2. Customer Satisfaction 

The new Service Agent “Angela” who picks up the call second time from John knows the situation as it was already written down by Vikas, the first Service Agent during the unfinished call when John was explaining the issue. The moment John starts describing the issue again, Angela can search and find the rest of the story from the documented content of Vikas and does not require John to explain everything in detail again. John is now a somewhat happy customer, and not as agitated as he was when the call dropped. 
Had it been a situation where Vikas had not documented the issue and John had to undergo the story telling process again. Angela would not have had any clue of what the customer explained to Vikas. Because it was documented John is happy and so is Angela.

3. Reduction in Resolution Time

John calls again other day seeking instruction on installing a software. This time John gets to speak to Vikas. Vikas starts searching the Knowledge Base as he was hearing the request from John and finds a draft “How-To” article on installing the software which John mentioned. Vikas immediately helps John run the installation process during the call and John gets his software installed. John was happy to get an immediate resolution this time.  

4. A Self-Correcting System

The How-To article which Vikas locates for installing the software was in draft status and was not vetted by anyone. Vikas went ahead and followed the instructions to install and it worked well. Vikas has just now vetted the article by use and approved it as a great content for further use.  It is also possible certain issues have more than one solution, articles can be updated as and when someone discovers the new methods of resolving that issue. 

Self Correcting System

Every time an agent finds an issue with the article, they either correct it or flag it. This self-correcting mode of this system makes it a robust system in the long run.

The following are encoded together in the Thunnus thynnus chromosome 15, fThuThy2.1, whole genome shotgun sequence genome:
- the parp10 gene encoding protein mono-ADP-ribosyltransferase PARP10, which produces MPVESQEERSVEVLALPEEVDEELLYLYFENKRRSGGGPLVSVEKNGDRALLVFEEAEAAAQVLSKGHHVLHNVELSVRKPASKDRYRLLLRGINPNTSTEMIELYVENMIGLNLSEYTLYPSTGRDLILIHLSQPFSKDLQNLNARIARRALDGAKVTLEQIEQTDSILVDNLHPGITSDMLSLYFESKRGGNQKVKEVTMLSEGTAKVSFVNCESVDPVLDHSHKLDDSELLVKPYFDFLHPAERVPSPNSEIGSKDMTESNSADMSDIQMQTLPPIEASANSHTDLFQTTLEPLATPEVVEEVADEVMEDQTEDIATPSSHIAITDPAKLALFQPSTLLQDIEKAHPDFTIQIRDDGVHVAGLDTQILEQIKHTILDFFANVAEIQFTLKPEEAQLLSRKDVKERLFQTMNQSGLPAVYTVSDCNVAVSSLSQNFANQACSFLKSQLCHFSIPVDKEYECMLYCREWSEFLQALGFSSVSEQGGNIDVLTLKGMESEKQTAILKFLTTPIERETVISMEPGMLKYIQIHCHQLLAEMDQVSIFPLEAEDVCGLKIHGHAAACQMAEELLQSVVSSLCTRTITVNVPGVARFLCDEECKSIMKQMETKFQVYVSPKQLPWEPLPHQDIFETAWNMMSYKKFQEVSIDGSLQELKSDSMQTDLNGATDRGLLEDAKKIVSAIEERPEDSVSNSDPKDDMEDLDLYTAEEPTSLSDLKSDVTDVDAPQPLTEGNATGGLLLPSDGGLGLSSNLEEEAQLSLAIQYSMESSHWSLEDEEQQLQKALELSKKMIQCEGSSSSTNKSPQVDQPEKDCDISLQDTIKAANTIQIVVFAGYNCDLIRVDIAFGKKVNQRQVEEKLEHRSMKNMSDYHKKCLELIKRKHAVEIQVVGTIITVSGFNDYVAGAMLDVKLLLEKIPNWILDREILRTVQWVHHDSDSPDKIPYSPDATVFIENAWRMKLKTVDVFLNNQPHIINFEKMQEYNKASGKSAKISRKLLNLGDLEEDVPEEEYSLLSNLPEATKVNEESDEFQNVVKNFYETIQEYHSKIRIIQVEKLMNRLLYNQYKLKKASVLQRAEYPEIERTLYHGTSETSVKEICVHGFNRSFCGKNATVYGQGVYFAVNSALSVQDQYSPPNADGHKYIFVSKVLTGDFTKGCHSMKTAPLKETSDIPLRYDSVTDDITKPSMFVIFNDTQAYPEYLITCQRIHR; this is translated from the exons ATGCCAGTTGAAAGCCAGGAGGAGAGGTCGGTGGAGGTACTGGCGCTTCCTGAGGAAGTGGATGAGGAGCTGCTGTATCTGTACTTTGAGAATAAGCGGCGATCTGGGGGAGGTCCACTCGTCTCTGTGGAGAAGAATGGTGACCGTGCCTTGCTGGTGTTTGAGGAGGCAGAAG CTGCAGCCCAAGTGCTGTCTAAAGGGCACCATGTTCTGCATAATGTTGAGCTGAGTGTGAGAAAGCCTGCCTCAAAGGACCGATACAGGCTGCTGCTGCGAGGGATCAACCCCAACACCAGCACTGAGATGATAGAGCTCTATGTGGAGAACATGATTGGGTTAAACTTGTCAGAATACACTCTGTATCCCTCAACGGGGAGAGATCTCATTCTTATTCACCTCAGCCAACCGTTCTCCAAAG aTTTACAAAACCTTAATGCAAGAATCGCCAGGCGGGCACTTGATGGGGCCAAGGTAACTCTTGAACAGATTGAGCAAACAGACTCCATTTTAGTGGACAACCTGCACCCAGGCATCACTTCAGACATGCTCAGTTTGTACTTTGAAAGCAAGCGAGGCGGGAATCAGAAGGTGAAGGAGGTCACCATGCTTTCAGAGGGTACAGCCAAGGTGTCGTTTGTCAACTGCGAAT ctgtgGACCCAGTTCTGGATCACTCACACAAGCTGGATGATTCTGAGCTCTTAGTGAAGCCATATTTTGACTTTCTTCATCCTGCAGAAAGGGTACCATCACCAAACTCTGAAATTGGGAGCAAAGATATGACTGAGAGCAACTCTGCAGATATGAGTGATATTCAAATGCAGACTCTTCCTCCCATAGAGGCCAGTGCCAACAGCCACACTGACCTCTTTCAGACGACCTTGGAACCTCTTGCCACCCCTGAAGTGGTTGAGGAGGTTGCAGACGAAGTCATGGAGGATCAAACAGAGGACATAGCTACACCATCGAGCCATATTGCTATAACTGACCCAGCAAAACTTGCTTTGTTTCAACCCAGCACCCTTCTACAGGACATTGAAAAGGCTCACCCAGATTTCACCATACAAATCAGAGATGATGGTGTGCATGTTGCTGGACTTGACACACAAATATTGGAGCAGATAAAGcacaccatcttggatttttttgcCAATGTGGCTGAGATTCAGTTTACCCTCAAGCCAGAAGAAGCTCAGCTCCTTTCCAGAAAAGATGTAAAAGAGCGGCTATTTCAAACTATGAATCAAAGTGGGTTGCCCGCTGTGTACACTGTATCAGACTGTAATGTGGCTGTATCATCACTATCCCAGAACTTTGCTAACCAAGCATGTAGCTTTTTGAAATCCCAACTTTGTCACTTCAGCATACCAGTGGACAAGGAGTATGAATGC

5. Readiness and Easy Availability of Content 

If Vikas had to approach different people for the resolution keeping John waiting on the call, it would have consumed a lot of time in providing a solution and increased John’s anger and in turn pushed John to find greener pastures.

It is where the right content management systems need to be placed for easy search and retrieval.

6. Employee Motivator

Vikas feels a great pride in taking the ownership of the article and approving it as a great content for use by others. It gives him a sense of belonging and ownership. Vikas is very happy and makes sure his clients are as well. 

KCS encourages everyone to take ownership on the content. This uplifts the morale of everyone as it encourages the organizations to trust its people.  

Ashley Krantz Freelance Blogger

While working on my internship for my master’s degree in Information Architecture Knowledge Management, I conducted an interview with Keith Davis, employed by the Army’s Knowledge Management division inside the center of cyber excellence, as a means to better understand the Army’s knowledge management proponent. Davis concludes the interview with an enlightened consideration, demanding rumination. He notes that one must acknowledge that a paradigm shift is happening quoting William Caldwell, then Combined Arms Center Commander, “Knowledge Management may very well be the Manhattan Project of the 21st century" (K.Davis, personal communication, July 14, 2017). Briefly setting aside my extensive notes on the terms and taxonomies of the Army doctrine, this profound thought resonated with me. I asked myself, “What was the connection between this pivotal and catastrophic point in world history and the field of knowledge management?”